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Special Needs, Special Gifts: Case Studies

"Carla, you're so enthusiastic about what you do, and you are obviously so happy doing it. Wouldn't it be wonderful if Kendall could take piano lessons from you?" said Mary one morning at our church's coffee hour.

"Why not?" I asked.

Mary gave me one of those have-you-taken-leave-of-your-senses looks. "But, Carla, you know how bad her walking has gotten. And she really can't see anything—only the difference between light and dark now. How could she play?"

"She still has ten fingers that move doesn't she? If she wants to do it, she can. I have taught deaf and emotionally impaired students. I would certainly be willing to try a blind student. Your home is near my office (at that time, in the middle of a recession, I was holding down another job, for the money), and I could use Monday's long lunch hour to teach her at your home."

"Oh, Carla, do you think you could?"

"Nothing ventured, nothing gained. Let's ask Kendall."

With that Sunday morning conversation, I began a two-year association with a truly wonderful young woman who had suffered for sixteen years from the damage caused by brain cancer, and whose years of remission had now ended. She had recently gone blind, had had to discontinue her work in a law firm, and had little to do with her time. Piano became the mainstay of the remainder of her life. My lessons with her became a high point of each week for her and especially for me, more than worth skipping lunch on Mondays!

The turning point

Kendall is but one of a number of students with special needs whom I have taught over the years. She represented a turning point, however, in my teaching: when I began to teach her, I realized that I had found an area that no teachers I knew were addressing, that I felt very comfortable teaching those students, and that my rewards for teaching them were somehow even greater than those I received teaching the students who did not fall into the "special needs" category. I, at this point began actively to seek them as students.

Giving individual piano lessons to a student with physical, mental, or emotional limitation is admittedly a challenge. The students I will describe in this article are not usually ones who are considered for piano lessons. Those who have visual impairment, hearing impairment, gross motor dysfunction, epilepsy, learning limitations, severe attention deficit disorders, personality disorders, developmental challenges, or terminal illnesses are not children or adults one usually thinks of as candidates for instruction in playing the piano. The biggest surprise for me (and often for them) in teaching such students has been that they can play the same music as, and sometimes progress faster than, my students without such limitations. And teaching these students has sharpened my perceptions of what is needed to emphasize with students who are without limitations, students who have comprised the vast majority of my studios over the years, students with the same problems, the same failures, the same successes that you have all encountered in your work as teachers. My students with special needs have had many more difficulties to overcome in order to get through each day, let alone play the piano successfully. And I emphasize the word "successfully" because that is the goal I set for each of my students, those with limitations or those without. I have concluded, from many years of observation and study, that the keys to their success lie in motivation, determination, and self-discipline—qualities I have routinely found in greater measure in students with limitations than in many of those without—qualities you and I wish we could instill into every student.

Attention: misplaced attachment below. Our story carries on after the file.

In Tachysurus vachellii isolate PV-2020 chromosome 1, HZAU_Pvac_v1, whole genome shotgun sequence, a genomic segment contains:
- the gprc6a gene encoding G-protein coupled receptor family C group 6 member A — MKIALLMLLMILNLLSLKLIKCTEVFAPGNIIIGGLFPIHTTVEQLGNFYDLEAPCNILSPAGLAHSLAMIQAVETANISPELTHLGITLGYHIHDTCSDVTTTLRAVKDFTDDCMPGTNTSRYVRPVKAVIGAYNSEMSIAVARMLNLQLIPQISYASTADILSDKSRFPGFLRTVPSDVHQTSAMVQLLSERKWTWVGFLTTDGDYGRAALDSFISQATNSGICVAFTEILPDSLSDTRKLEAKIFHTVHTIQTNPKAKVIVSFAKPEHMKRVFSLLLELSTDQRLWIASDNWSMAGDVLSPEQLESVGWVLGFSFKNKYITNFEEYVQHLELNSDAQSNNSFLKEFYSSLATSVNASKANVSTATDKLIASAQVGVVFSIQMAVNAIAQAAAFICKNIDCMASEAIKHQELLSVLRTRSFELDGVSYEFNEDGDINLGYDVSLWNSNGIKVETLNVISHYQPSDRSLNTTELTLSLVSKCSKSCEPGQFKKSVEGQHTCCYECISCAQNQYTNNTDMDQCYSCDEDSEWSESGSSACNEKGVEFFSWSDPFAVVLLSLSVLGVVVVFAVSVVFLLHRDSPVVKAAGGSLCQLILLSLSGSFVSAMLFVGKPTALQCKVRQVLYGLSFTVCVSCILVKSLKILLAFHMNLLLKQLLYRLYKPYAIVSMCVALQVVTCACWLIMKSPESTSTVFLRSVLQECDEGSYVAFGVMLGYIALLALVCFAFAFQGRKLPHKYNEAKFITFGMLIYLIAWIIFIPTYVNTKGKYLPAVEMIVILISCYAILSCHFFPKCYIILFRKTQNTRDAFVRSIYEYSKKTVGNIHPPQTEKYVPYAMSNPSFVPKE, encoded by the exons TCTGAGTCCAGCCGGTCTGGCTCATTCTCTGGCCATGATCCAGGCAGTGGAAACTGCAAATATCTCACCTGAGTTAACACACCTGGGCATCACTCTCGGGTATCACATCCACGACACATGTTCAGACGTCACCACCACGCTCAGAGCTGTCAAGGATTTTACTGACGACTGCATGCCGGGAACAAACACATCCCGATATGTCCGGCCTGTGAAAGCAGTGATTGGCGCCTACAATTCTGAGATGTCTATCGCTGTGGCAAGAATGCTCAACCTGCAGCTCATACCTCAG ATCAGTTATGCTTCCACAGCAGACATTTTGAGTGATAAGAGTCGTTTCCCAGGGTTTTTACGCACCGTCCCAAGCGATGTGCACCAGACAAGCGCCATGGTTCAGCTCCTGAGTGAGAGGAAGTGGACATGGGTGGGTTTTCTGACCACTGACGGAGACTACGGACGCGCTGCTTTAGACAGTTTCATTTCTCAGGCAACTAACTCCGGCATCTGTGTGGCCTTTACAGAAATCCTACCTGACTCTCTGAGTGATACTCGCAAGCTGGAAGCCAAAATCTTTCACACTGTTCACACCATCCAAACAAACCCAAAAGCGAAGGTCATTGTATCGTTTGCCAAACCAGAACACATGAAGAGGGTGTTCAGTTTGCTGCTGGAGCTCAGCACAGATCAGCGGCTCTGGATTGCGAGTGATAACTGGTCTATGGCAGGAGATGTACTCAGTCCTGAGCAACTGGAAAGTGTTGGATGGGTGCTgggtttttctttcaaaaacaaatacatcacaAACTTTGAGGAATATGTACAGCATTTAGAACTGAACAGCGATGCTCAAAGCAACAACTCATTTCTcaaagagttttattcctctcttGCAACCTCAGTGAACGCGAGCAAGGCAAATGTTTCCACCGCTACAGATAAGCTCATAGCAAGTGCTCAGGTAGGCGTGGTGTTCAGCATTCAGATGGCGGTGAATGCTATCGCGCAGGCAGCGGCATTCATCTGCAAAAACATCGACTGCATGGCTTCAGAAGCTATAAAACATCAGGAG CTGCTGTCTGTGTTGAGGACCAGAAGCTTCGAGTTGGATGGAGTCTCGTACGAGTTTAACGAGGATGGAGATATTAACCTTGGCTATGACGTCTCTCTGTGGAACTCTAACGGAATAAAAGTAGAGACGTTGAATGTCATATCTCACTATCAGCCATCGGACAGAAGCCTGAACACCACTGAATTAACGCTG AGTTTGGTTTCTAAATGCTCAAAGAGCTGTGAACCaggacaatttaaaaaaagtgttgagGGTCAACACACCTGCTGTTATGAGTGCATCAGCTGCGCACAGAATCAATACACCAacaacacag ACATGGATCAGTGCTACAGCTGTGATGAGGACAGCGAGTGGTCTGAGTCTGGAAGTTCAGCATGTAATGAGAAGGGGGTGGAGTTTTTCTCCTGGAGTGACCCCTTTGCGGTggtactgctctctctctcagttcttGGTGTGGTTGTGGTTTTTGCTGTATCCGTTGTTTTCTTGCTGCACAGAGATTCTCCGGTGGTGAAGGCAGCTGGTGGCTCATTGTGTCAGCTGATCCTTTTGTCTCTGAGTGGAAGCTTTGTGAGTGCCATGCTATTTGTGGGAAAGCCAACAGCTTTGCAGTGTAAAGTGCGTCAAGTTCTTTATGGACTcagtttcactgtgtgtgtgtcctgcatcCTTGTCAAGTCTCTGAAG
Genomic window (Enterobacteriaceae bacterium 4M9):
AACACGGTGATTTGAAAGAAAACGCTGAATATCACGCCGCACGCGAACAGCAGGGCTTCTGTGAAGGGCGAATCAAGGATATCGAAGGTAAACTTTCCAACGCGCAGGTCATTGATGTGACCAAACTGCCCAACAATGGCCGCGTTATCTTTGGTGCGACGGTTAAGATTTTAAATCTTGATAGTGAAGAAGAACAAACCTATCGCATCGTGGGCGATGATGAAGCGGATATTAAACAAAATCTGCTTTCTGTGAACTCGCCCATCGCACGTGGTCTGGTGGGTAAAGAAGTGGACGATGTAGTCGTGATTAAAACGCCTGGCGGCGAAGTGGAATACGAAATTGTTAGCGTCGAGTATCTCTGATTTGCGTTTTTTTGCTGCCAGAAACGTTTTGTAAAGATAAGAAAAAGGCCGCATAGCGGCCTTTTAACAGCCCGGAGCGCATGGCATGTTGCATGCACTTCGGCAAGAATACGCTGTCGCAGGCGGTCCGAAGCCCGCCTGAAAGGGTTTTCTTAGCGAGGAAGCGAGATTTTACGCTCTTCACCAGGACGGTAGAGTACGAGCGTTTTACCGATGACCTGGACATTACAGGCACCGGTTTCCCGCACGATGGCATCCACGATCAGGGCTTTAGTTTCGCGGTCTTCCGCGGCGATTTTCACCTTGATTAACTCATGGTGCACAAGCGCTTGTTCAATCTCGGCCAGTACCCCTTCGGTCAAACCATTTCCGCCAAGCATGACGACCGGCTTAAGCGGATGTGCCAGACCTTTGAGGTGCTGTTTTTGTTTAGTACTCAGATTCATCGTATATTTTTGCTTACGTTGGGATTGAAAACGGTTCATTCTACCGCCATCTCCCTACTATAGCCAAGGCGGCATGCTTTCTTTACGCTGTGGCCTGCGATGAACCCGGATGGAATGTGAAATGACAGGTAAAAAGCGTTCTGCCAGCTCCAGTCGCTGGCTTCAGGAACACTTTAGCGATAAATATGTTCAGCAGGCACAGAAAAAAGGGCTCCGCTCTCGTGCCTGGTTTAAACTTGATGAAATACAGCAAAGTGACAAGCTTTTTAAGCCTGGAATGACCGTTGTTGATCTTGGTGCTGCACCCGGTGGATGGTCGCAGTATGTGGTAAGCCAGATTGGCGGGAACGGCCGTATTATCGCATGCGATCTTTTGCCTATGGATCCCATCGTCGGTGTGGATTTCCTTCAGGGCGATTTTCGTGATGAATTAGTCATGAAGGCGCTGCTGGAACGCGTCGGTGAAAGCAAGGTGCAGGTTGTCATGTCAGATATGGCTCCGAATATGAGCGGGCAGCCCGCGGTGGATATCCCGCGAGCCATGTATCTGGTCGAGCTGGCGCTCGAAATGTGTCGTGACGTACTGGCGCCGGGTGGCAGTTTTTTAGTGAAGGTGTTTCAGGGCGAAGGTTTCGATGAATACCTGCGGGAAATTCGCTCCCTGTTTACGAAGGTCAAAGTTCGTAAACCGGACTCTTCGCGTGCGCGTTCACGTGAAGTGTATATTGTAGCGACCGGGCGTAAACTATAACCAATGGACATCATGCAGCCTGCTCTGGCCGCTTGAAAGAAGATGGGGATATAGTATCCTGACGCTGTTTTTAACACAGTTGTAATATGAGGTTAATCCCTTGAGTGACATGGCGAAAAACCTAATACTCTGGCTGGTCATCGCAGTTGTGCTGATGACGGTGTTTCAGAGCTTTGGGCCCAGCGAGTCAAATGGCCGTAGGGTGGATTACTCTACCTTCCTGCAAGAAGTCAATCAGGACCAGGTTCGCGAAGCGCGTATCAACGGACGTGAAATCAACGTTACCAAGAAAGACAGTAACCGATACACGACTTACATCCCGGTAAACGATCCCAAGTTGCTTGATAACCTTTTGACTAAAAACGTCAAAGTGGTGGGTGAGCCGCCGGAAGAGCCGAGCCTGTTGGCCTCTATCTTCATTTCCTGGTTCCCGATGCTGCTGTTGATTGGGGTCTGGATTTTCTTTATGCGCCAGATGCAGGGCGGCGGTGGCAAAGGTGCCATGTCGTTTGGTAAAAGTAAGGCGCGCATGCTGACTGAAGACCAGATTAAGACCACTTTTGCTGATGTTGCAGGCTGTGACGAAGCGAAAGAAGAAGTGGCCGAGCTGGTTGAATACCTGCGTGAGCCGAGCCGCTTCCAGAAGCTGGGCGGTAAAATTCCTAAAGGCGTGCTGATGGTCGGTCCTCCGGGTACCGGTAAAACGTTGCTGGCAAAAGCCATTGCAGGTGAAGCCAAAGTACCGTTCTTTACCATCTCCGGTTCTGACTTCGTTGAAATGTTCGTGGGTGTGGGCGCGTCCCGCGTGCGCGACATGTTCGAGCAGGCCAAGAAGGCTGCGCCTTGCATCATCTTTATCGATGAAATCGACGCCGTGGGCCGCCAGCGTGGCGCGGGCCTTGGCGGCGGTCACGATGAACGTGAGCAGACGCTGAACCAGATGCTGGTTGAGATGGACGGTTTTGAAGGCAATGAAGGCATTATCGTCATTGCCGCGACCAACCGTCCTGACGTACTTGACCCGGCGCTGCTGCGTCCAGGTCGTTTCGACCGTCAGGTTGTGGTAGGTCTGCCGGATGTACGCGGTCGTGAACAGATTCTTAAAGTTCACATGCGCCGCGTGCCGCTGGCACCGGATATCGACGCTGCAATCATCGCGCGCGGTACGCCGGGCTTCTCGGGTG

In my sixty-two years of teaching, I have taught many students with challenges. Because I am married to a retired corporate executive, we changed locations several times over the years, causing some major disruptions in my piano teaching, but sometimes allowing me to change my focus more easily when a new opportunity arose.

Let me tell you about a few of my students and what they have accomplished.

Sonya, emotionally disturbed, developmentally challenged